"I know that this is kind of a 'fluff' subject -- but I don't think
that we can address the business subjects if we're so down in the
dumps we can't even think straight."
That's Dianne Moore, a partner in Vacation Plus in New Berlin,
Wis., explaining why she decided to present a seminar on Recovering
Your Passion for the Travel Industry at the recent ASTA World
Travel Congress in Strasbourg, France.
At the well-attended session, one of Moore's strategies was to
ask agents why they got into the business in the first place -- and
if those reasons were still valid. One answer that resonated for
many: "I wanted a job that wasn't boring."
Agents at the seminar said they "still liked the fact that their
job involved a continual learning process," said Moore. "Something
new was always coming up."
Another common answer was the love of travel and working with
people. When she asked agents, "Well, do you still love people?"
she got answers such as, "Yes, but that's not what I'm doing all
Moore agreed that "we're having to deal with things we don't
like to do."
"Still, [it might help to] think about your best clients, and
ask what was the best thing you did for them, and say to yourself,
'I really want to keep that in my life.' "
Another trend Moore saw as ultimately positive: "Some of the
agency owners who are merging with others are feeling bad, like
they're a failure. But in fact, they're not failures as travel
agents. Maybe they're not cut out to be a business owner in the
first place; what they really wanted to do was sell travel, not
look at financial statements or worry about balancing the
"So they're getting back to what they really want to do."
Paulette Lindberg, owner of Carlson Wagonlit Travel/Adventure
Travel and Tour, Marquette, Mich., found the seminar "a good
reminder" of why she loves the business, and why "I'm not ready to
stay home in my armchair."
Getting a fresh perspective
Write the name of the supplier that's bothering you the most on
a piece of paper. Then put the name into a paper bag, blow it up
and pop it."
These were the first instructions Dianne Moore gave to
participants in her seminar, Recovering Your Passion for the Travel
Industry, at the ASTA World Travel Congress in Strasbourg,
The resulting loud noise helped provide "a physical way to get rid
of the anger at something you really couldn't do anything about,"
Moore also tried to "see if fears were being blown out of
proportion." For instance, she reminded agents that concerns about
CRS segment shortfalls are currently being addressed by CRS
vendors' easing up on productivity requirements.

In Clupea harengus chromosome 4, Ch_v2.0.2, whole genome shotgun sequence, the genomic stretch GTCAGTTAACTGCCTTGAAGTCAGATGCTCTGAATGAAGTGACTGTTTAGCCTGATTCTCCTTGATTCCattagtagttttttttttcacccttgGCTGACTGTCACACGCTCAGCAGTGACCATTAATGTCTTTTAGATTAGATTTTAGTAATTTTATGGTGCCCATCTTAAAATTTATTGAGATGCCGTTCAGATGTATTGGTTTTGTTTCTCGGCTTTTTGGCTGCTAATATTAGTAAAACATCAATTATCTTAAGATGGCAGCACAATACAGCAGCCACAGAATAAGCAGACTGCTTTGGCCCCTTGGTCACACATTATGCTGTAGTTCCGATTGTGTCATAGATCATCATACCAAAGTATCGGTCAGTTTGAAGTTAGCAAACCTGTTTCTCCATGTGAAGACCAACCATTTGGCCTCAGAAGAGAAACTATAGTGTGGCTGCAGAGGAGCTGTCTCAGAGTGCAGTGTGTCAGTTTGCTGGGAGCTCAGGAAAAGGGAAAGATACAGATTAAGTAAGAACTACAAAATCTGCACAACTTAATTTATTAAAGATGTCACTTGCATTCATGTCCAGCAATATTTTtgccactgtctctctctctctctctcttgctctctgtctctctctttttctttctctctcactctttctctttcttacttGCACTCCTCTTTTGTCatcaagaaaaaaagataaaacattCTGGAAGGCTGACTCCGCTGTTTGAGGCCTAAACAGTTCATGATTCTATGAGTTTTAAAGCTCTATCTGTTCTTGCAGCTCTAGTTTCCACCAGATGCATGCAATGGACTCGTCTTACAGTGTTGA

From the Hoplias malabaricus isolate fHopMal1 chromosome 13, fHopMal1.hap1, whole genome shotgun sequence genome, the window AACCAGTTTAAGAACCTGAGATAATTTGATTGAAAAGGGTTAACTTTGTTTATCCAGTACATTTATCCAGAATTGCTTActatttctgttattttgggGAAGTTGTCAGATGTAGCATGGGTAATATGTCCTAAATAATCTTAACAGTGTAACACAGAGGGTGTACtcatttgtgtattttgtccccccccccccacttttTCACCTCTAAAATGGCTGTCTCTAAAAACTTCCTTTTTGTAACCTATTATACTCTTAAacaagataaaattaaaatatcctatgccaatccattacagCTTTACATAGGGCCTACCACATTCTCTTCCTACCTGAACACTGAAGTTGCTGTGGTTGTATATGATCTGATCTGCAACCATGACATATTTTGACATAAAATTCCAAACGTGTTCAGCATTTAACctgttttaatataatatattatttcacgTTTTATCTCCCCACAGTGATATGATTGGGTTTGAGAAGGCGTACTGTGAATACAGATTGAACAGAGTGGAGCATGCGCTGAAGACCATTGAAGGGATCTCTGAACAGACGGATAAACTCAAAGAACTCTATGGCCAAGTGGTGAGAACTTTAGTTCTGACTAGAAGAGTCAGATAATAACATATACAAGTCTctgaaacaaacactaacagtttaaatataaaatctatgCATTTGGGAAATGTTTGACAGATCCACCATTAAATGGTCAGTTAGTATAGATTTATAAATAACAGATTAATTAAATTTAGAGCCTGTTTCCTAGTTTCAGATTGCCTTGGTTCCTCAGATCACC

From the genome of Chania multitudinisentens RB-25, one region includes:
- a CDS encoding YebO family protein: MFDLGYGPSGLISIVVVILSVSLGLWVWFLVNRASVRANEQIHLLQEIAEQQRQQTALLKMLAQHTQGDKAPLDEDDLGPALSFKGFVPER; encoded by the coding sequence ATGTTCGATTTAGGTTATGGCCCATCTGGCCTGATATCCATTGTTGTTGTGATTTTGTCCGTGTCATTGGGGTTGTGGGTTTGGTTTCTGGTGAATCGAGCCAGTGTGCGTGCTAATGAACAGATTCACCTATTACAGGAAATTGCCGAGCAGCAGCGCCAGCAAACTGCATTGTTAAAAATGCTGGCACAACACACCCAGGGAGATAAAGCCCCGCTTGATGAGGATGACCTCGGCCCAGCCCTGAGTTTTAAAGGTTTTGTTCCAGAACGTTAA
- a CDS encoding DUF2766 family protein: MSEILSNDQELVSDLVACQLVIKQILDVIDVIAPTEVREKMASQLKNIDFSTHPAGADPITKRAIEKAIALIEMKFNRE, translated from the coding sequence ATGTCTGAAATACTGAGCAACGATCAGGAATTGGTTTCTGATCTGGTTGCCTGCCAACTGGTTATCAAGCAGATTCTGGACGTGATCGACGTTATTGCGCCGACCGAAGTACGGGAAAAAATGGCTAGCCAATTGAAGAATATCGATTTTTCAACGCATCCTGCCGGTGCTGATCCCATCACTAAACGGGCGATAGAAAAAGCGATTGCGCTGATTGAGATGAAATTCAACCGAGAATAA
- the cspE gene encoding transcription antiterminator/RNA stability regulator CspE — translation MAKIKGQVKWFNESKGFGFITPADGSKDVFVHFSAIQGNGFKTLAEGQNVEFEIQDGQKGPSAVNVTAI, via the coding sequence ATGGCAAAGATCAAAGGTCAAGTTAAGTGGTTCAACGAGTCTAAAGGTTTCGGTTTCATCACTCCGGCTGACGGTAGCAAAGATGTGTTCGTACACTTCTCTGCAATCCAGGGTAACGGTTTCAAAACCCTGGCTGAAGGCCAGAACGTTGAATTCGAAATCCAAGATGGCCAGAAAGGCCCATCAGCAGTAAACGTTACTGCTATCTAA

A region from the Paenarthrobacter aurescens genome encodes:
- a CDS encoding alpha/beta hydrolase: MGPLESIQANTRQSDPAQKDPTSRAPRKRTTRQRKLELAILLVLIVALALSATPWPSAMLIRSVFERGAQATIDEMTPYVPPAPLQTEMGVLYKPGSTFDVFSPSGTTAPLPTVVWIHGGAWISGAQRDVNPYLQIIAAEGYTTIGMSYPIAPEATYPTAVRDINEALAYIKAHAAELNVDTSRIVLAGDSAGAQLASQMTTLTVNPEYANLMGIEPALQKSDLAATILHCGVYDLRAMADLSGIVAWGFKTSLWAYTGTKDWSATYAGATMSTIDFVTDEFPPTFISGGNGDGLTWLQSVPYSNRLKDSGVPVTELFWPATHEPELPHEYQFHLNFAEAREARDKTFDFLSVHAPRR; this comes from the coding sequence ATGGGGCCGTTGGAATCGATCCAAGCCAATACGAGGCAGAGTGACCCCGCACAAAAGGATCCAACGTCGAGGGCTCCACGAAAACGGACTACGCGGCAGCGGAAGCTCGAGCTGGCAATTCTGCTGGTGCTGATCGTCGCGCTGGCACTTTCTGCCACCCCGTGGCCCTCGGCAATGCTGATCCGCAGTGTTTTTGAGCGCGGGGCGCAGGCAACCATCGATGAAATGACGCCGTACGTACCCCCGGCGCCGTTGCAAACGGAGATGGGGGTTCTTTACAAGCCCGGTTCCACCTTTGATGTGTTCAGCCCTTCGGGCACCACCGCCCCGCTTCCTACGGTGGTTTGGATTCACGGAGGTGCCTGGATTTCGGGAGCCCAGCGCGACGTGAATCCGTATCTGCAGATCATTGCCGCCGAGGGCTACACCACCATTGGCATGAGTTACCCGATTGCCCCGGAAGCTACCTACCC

An agent working in California's Silicon Valley also provided
her perspective. Because of her location, she'd been battling the
Internet longer than other agents -- and she reported that clients
"are coming back to her, saying that the Internet was too
confusing," said Moore. "That made everybody feel better."
Another feel-good turnaround was a direct result of the seminar.
Attendees had bemoaned the lack of younger, entry-level agents --
but by the seminar's end, one young woman who had expressed her
ambivalence about working for her family's agency said Moore had
helped her discover her own passion for the business.More personnel queries
Is it OK to let small inconsistencies slide for a top sales
When you have employees who perform really well in one area
(especially sales), it's tempting to overlook their poor
performance in smaller areas. Don't.
your sales star doesn't finish records according to your
procedures. An incomplete form might seem to be a trivial mistake,
but it can force other employees to stop in the middle of their
work to find the person responsible.
Although it might be tempting to write off the sloppy habits as
the cost of having an excellent salesperson, it can hurt your
team's attitude and lower productivity. The best thing to do is to
meet with the star, provide praise for area of excellence and
firmly point out areas where improvement is needed. It might help
if you explain how the problem affects other co-workers.
Can I insist that an employee get a haircut?
In most cases, you can. The important consideration when
enforcing hair requirements is to be consistent. You can specify a
certain hair length, but it must be equally enforced for all male
employees. If you decide that some male employees can wear their
hair long and others can't, you will be guilty of
When setting policies, avoid any rules that separate individuals
by gender, culture, nationality, religion, etc. There are a few
exceptions that permit you to hold different standards for men and
women; hair length is one of them.
A recent court case cleared the way for employees to set
different hair standards for men and women. This means you can
permit women to have long hair but not your male employees.
Recognize that this is an exception to most employee policies, in
which treating men and women differently is against the law.
Former agency owner Dan McManus is the publisher of the
newsletter The Successful Worldspan Agent. E-mail him at [email protected].